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Inherit the Wind
SUBJECTS — U.S./1913 - 1929 & Tennessee; Cinema;
SOCIAL-EMOTIONAL LEARNING — Justice;
MORAL-ETHICAL EMPHASIS — Trustworthiness.
Age: 12+; Not Rated; Drama; 1960; 128 minutes; B & W.
This drama is loosely based on the "Scopes Monkey Trial" (Dayton, Tennessee, 1925). However, the inspiring event for Inherit the Wind was the Red Scare of the late 1940s and early 1950 and the excesses of redbaiters such as Senator Joseph McCarthy and the House Un-American Activities Committee. Therefore the "trial" in the film departs to some extent from the historical record. The film and the play on which it was based have come to symbolize the Scopes trial in the national consciousness of the United States.
The The TeachWithMovies.com Learning Guide to Inherit the Wind will help teachers raise a crucial question that must be resolved by all democracies, i.e., the proper balance between the power of the majority and the rights of the individual. In addition, the film serves as a platform to discuss the following issues that Americans were dealing with in the 20th century or which are of importance today: "creationism" vs. the theory of evolution; fundamentalist religion; reliance on tradition vs. acceptance of the newest revelations of science; populism vs. reliance on experts; regionalism vs. nationalism; and the Red Scares. The Learning Guide to the movie describes each position on these issues in the words of the participants in the Scopes trial and suggests relevant discussion questions. The Guide also provides background information that will help teachers describe the important historical figures of William Jennings Bryan and Clarence Darrow.
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Inherit the Wind is the classic representation of the Scopes Monkey Trial.
Learning Guide Excerpt
To demonstrate how our Learning Guides can be used by teachers to improve lesson plans, we have set out below a part of the description of William Jennings Bryan from the Learning Guide to Inherit the Wind.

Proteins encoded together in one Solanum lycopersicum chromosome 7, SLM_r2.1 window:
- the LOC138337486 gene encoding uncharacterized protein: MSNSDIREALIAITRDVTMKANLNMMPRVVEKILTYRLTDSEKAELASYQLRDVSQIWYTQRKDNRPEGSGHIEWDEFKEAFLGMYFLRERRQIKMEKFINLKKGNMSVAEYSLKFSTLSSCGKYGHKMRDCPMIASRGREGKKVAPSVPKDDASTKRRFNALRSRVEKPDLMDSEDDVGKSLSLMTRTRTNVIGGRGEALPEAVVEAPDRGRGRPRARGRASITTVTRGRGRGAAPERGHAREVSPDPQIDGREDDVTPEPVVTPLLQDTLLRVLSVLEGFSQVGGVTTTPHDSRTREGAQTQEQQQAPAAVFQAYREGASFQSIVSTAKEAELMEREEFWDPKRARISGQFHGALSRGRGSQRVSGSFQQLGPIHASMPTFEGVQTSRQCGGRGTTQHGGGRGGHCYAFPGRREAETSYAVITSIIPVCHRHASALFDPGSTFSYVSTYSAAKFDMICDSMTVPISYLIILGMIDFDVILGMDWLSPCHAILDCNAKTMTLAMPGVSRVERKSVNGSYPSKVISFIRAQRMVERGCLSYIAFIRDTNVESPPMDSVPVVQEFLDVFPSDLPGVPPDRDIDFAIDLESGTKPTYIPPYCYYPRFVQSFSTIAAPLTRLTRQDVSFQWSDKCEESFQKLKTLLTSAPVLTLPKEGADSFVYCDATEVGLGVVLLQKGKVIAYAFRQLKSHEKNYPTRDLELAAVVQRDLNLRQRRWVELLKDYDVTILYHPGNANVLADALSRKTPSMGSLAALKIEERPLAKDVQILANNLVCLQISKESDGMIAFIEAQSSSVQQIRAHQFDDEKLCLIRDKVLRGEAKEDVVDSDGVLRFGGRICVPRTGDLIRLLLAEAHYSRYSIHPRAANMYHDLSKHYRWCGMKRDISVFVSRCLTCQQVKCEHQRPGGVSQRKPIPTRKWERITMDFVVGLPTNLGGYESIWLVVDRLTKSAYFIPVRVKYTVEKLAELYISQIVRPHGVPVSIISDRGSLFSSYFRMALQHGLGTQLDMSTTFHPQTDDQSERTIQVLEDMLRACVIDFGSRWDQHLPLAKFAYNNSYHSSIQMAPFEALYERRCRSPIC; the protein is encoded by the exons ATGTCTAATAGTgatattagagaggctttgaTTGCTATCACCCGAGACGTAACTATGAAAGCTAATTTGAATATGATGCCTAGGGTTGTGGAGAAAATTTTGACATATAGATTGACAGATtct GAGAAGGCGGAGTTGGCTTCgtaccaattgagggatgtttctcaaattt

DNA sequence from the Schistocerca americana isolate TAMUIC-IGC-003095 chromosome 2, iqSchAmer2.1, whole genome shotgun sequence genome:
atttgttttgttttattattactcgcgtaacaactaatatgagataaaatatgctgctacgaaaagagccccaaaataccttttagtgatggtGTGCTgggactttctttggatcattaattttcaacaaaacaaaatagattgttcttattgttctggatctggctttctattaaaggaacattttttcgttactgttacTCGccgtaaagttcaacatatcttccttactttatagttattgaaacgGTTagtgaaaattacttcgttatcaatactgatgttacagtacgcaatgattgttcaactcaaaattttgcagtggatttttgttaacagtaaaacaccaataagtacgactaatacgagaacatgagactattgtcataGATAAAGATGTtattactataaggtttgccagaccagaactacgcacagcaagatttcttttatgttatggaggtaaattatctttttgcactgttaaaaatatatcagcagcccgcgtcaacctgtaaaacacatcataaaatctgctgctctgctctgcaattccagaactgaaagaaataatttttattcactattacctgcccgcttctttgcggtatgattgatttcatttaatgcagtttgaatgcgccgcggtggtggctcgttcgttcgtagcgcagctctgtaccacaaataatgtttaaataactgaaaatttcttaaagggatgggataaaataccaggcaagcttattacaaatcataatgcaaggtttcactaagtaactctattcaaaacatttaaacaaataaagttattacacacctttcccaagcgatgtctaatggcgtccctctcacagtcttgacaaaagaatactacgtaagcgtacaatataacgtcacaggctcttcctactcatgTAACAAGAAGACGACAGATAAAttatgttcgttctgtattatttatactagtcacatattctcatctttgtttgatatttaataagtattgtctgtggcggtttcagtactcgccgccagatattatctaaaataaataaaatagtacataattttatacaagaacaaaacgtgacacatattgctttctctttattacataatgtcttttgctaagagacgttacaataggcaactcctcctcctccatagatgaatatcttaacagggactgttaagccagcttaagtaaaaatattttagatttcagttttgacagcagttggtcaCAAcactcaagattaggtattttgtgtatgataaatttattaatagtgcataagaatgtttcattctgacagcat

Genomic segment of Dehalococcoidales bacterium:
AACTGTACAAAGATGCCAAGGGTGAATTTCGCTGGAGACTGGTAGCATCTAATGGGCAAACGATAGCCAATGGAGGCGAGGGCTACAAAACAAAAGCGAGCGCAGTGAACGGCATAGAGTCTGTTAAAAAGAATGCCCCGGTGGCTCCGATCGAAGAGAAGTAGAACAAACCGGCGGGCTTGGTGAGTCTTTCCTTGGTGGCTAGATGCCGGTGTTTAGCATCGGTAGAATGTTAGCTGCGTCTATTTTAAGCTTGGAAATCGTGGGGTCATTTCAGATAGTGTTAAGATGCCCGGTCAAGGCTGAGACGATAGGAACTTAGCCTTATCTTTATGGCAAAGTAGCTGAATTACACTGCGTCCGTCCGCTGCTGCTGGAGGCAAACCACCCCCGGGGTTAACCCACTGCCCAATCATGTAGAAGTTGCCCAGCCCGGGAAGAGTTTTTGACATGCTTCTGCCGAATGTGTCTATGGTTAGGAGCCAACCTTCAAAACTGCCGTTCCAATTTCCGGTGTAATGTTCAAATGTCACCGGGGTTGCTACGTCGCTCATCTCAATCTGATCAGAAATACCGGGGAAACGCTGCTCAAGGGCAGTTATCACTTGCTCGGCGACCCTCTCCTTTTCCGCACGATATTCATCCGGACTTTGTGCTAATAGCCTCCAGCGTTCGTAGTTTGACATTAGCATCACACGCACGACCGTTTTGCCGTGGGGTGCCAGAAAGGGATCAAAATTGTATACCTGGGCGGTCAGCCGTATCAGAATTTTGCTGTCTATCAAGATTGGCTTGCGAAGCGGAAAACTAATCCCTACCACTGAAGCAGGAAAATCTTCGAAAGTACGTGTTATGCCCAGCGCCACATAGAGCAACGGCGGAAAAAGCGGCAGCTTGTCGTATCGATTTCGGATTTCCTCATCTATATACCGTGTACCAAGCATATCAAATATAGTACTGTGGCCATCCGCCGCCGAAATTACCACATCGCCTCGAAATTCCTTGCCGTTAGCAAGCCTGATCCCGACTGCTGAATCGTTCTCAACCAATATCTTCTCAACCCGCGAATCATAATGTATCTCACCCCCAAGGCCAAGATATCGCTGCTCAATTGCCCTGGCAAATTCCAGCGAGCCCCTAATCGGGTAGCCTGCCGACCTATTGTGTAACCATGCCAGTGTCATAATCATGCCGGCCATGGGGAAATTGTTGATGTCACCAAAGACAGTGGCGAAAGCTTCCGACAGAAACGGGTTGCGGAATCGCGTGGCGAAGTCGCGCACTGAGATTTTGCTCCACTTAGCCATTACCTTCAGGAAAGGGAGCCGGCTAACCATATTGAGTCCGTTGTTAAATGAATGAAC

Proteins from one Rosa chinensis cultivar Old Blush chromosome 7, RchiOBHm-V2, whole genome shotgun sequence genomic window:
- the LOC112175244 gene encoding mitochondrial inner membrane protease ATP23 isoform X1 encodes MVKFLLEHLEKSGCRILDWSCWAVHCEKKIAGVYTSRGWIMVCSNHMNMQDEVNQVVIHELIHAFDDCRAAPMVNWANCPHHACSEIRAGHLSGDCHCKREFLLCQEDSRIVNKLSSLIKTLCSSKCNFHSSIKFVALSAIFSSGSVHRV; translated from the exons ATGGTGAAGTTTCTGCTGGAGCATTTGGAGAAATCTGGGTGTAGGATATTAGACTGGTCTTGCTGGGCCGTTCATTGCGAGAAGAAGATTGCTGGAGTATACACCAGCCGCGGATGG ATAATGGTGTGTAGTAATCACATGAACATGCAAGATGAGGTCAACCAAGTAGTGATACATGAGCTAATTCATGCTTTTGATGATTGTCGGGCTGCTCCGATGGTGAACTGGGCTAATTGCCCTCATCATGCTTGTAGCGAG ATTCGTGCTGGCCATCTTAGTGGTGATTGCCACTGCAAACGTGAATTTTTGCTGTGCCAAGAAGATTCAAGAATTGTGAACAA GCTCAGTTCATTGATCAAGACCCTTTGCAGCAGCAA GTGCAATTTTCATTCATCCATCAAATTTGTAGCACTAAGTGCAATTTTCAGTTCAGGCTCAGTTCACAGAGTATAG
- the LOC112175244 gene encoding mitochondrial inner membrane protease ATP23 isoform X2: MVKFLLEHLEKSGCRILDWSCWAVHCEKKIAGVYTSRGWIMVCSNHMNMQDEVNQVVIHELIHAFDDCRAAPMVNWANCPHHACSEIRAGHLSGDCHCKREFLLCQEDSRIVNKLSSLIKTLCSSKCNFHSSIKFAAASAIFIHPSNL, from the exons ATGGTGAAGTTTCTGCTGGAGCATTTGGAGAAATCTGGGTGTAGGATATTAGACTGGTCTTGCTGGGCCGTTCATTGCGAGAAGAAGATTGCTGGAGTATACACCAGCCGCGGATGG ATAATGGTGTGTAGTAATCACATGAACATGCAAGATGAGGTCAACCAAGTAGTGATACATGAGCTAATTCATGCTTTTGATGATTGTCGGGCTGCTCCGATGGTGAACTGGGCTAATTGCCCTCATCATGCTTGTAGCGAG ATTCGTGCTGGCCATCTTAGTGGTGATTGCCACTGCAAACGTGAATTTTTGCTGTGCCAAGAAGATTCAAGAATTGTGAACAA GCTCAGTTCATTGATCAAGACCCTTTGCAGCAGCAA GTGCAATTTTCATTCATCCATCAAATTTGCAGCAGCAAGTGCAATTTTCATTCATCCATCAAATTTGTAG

William Jennings Bryan, "the Great Commoner," was a principled politician representing the agrarian wing of the progressive movement. He was the Democratic party's candidate for president three times and should have held that office (one presidential election was stolen from him). Bryan advocated many reforms which were controversial at the time but most of which have now been adopted, including: the graduated income tax, the direct election of senators by the people, women's suffrage, workman's compensation, the minimum wage, the eight hour day, and many more. While he was never elected president, history has shown that Bryan's positions on the issues of the day were, for the most part, eventually enacted into law. The two most important exceptions were his advocacy of prohibition (enacted into law but later repealed) and his leadership of the anti-evolution crusade. But Bryan's overall record of support for many progressive causes that were later adopted has assured his place in history.
The Learning Guide to the film Inherit the Wind contains sections on Benefits of the Movie, Possible Problems, Helpful Background, Discussion Questions, Links to the Internet, and Bridges to Reading. The Discussion Questions are divided into three categories: Subject Matter, Social-Emotional Learning, and Moral-Ethical Emphasis.
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